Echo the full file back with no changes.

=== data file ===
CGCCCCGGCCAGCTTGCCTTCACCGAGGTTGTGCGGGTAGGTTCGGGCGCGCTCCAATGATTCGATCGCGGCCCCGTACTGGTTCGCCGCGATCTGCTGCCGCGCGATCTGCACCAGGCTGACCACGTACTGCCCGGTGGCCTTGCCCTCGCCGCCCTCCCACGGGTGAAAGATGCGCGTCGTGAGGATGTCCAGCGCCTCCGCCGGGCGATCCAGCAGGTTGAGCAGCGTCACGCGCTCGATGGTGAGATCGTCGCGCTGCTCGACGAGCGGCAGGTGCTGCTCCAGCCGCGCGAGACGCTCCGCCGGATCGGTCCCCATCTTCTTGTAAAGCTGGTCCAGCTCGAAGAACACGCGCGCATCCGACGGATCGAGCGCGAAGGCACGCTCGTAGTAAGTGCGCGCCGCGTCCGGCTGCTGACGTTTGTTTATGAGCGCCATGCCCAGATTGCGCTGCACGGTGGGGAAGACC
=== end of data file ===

CGCCCCGGCCAGCTTGCCTTCACCGAGGTTGTGCGGGTAGGTTCGGGCGCGCTCCAATGATTCGATCGCGGCCCCGTACTGGTTCGCCGCGATCTGCTGCCGCGCGATCTGCACCAGGCTGACCACGTACTGCCCGGTGGCCTTGCCCTCGCCGCCCTCCCACGGGTGAAAGATGCGCGTCGTGAGGATGTCCAGCGCCTCCGCCGGGCGATCCAGCAGGTTGAGCAGCGTCACGCGCTCGATGGTGAGATCGTCGCGCTGCTCGACGAGCGGCAGGTGCTGCTCCAGCCGCGCGAGACGCTCCGCCGGATCGGTCCCCATCTTCTTGTAAAGCTGGTCCAGCTCGAAGAACACGCGCGCATCCGACGGATCGAGCGCGAAGGCACGCTCGTAGTAAGTGCGCGCCGCGTCCGGCTGCTGACGTTTGTTTATGAGCGCCATGCCCAGATTGCGCTGCACGGTGGGGAAGACC